A 21-year-old female presented to Cleveland Clinic’s Hip Preservation Center reporting a restricted range of motion and progressive pain in her right hip. She was involved in a motor vehicle collision and experienced a dislocation of the femoral head and sustained a Pipkin-type fracture that went on to form a malunion of the proximal head-neck junction.
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Her anatomy was otherwise preserved in terms of quality of cartilage and bony morphology, explains Atul Kamath, MD, who directs the center. He planned to manage treatment with surgical dislocation.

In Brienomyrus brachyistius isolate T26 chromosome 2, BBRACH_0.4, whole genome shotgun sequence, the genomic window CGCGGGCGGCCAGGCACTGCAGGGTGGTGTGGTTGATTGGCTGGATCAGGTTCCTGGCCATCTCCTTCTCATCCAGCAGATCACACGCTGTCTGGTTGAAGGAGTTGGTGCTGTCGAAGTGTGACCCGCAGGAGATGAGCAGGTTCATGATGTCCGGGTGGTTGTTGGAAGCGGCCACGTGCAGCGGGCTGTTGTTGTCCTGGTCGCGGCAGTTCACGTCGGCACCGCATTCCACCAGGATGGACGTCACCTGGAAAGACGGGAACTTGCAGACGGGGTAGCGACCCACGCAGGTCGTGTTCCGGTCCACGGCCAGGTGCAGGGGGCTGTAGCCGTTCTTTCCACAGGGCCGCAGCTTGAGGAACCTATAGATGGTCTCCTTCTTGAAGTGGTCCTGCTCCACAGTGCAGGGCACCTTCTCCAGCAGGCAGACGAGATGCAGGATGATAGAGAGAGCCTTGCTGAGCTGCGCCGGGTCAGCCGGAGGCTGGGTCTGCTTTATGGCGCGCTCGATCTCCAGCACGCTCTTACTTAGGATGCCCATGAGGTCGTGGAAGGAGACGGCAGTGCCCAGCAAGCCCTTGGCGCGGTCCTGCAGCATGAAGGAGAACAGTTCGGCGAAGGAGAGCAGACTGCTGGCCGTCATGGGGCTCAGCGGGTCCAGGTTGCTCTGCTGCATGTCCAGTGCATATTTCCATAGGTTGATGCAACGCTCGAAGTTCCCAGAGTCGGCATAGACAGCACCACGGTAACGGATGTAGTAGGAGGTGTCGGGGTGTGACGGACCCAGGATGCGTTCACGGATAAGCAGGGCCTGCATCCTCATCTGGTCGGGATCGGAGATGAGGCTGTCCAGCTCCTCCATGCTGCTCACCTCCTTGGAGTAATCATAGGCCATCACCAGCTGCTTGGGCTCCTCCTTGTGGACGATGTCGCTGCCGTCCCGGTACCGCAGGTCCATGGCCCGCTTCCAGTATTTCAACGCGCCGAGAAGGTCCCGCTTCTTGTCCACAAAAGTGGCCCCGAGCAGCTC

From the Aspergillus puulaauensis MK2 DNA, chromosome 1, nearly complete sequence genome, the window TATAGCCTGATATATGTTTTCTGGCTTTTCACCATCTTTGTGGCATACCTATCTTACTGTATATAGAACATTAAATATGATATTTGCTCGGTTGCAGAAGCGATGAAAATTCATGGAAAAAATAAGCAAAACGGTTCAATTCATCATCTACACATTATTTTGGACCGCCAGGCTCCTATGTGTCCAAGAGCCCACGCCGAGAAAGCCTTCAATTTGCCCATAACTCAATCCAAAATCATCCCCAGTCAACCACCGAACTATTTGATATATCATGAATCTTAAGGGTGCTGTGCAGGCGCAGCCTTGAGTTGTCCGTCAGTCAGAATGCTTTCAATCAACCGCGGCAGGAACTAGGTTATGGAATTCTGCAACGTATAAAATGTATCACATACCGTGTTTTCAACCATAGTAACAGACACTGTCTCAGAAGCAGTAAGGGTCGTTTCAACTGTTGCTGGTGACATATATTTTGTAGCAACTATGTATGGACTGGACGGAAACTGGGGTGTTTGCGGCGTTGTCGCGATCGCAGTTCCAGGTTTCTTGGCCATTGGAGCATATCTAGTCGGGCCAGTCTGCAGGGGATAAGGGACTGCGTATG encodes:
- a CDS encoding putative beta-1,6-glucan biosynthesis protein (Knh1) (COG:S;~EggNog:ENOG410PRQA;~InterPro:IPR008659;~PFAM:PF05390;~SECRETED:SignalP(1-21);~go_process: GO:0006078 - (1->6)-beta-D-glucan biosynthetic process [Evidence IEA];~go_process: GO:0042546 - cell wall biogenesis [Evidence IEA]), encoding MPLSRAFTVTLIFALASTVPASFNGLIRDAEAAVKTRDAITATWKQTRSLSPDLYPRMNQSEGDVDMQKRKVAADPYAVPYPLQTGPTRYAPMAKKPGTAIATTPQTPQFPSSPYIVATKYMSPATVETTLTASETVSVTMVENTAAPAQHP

Performing an osteoarticular transfer system (OATS) procedure
At the time of surgery, he noted that the Pipkin area of the fracture, the femoral head, was not viable for grafting back to the donor site. He performed an osteoarticular transfer system (OATS) procedure, utilizing an autograft from the patient’s femoral head-neck junction.
Elaborating on the OATS procedure, he says. “Plugs of cartilage were used for mosaicplasty of the femoral head and, then, irregularities were filled in with juvenile cartilage cells to perform a Highland cartilage restoration of the significant cartilage injury to the femoral head.”
At the time of his latest follow-up, the patient reported excellent hip function and symmetric hip range of motion.
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